Monday morning I awoke to a two-sentence radio news item that said Broadway composer Mitch Leigh had died at the age of 86, and that he had written the music for Man of La Mancha and the “But nobody doesn’t like Sara Lee” jingle. Mr. Leigh deserves a broader appreciation for his storybook American life.
Mr. Leigh (nee Irwin Michnick) was born in Brooklyn in 1928, son of an immigrant from Ukraine who made a living as a furrier. After serving in the Army, he went to Yale on the GI Bill and earned bachelor’s and master’s degrees in music.
He worked in advertising, writing jingles. On the side he wrote some incidental music for a few comedies before getting his big break in 1964. He was invited to compose the score for a new musical being developed for Broadway. This musical was based upon the title hero of Don Quixote, the novel written by Miguel de Cervantes in the early 1600s. It was developed at the Goodspeed Opera House in Connecticut.
[Side Note: The Shakespeare Theatre’s own Michael Kahn was around as the musical was created. See Michael Kahn discloses STC’s next season.
Few could have dreamed that Man of La Mancha would become such a huge hit. It opened in 1965 and was an instant success that ran on Broadway for six years. Man of La Mancha won five Tony Awards®, including Best Musical, Best Composer and Lyricist (Mitch Leigh and Joe Darion), and Best Actor in a Musical for Richard Kiley. It also spawned one of the most famous songs in musical theatre history, The Impossible Dream.
Growing up in a small Southern town, I had no early exposure to Broadway theatre. Yet I still remember being eight years old and hearing Jim Nabors sing The Impossible Dream on the TV sitcom Gomer Pyle: USMC. [Yes, you can find it on YouTube.]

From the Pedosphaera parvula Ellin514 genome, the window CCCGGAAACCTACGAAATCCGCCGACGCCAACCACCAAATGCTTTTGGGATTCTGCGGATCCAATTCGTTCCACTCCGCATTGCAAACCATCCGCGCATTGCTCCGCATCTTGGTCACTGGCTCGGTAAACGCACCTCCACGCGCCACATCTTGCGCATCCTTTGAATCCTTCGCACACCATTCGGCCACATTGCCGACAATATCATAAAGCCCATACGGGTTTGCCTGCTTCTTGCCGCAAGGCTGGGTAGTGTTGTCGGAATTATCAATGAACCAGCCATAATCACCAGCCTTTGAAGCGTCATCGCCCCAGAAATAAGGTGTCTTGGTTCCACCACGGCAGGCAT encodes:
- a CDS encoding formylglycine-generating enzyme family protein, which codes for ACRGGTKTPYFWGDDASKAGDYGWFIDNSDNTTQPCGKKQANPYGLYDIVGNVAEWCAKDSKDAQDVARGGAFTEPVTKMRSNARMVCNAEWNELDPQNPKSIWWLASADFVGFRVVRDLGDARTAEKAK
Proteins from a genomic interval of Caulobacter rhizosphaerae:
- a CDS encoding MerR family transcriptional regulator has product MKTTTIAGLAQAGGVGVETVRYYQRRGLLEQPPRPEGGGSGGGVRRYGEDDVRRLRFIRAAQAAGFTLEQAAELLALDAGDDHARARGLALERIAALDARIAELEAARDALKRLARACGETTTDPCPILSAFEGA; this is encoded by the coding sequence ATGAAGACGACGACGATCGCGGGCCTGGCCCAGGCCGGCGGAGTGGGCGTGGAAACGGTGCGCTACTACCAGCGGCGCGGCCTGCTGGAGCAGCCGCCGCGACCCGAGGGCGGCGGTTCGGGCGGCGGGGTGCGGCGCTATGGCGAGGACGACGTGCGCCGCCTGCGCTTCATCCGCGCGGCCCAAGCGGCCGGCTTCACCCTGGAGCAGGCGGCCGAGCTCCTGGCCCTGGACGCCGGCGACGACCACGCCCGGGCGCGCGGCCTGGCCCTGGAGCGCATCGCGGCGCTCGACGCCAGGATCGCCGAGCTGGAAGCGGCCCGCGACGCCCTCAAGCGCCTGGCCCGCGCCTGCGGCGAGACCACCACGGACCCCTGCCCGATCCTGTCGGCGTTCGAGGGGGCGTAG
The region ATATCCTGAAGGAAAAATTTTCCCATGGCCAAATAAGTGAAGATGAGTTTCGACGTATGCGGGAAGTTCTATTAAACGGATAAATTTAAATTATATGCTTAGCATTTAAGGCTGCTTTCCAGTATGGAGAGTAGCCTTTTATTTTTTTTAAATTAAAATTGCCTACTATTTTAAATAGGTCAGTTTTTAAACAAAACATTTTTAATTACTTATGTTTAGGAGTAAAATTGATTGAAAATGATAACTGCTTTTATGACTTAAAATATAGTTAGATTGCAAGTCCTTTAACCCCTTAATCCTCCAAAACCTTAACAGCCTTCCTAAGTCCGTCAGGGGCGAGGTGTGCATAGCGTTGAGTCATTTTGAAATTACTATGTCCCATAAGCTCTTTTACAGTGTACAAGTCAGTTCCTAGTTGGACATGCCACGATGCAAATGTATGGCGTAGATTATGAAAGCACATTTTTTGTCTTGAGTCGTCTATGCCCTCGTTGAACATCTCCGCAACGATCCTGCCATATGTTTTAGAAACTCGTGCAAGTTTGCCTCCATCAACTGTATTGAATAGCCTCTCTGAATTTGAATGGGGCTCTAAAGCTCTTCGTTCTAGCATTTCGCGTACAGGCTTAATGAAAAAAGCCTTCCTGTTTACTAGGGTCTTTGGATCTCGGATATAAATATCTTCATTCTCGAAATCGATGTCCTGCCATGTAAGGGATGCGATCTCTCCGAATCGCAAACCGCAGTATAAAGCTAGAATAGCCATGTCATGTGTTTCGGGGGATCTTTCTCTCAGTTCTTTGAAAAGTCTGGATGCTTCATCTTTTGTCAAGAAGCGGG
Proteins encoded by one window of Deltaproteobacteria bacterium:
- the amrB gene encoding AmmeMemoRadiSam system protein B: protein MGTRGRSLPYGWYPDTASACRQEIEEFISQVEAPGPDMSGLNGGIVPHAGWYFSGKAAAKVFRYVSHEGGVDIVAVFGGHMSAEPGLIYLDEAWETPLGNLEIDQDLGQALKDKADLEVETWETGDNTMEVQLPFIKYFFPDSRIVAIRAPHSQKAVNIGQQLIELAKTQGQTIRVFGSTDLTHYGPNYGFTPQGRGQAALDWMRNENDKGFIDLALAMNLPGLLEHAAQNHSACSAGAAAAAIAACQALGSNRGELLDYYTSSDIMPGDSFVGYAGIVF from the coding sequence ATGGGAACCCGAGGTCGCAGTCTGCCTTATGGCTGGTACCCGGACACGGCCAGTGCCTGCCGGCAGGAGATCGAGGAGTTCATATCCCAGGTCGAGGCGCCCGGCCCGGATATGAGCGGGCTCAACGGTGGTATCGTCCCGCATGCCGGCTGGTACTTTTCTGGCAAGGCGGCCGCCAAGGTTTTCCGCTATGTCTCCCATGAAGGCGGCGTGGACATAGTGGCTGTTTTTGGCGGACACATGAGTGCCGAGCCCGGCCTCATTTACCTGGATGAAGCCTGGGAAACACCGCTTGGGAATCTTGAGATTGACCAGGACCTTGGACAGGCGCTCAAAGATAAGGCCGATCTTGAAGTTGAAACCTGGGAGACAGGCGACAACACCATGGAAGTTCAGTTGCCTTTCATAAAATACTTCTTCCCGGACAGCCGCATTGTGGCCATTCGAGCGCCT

Later when I was twelve I begged my mother to take me to see the film version of Man of La Mancha which starred Peter O’Toole (although his singing was dubbed.) I became a lifelong fan of the musical and especially the thrilling and inspirational song The Impossible Dream.
Since that time I have taken advantage of almost every opportunity to see Man of La Mancha, including the most recent Broadway revival in 2003 starring Brian Stokes Mitchell (what a voice!). Our area has also been fortunate to have hosted some fine local productions such as the emotional powerhouse at the Keegan Theatre in 2008, and I am eagerly awaiting the production coming in the Shakespeare Theatre’s 2014-2015 season.
As for Mr. Leigh, he wrote music for some additional Broadway shows, but never had another commercial hit. Still, it is admirable that he kept trying, and that he continued his career in advertising long after he could have retired on his earnings from Man of La Mancha.
Mr. Leigh also deserves admiration for being a renaissance man, both in theatre and in other ventures. Mr. Leigh loved to support works of theatre he admired, serving as a producer for the 1983 revival of Mame with Angela Lansbury and director for the 1985 revival of The King and I with Yul Brenner (earning him another Tony Award® nomination).
He was a generous man. He funded the renovation for Yale’s School of Music building but insisted that it be named the “Abby and Mitch Leigh Hall” to include his beloved second wife (a marriage that lasted more than 42 years until his death). He also endowed a professorship in honor of a Yale classmate, the Willie Ruff Chair in Jazz.
One of his final endeavors came in the field of real estate development. He worked for years on a project in Jackson Township, NJ called Jackson 21. He aimed to create a downtown square with housing for artists and other “nice people” to live and work.
While I never had the pleasure of meeting Mr. Leigh, by all accounts he was one of the nice people. The theatre world has suffered a loss, but we can all take comfort in his continuing legacy.
This morning, the Broadway League announced that tonight, the marquees of Broadway theatres will dim their lights at 7:45pm for one minute in honor of composer, director and producer Mitch Leigh.
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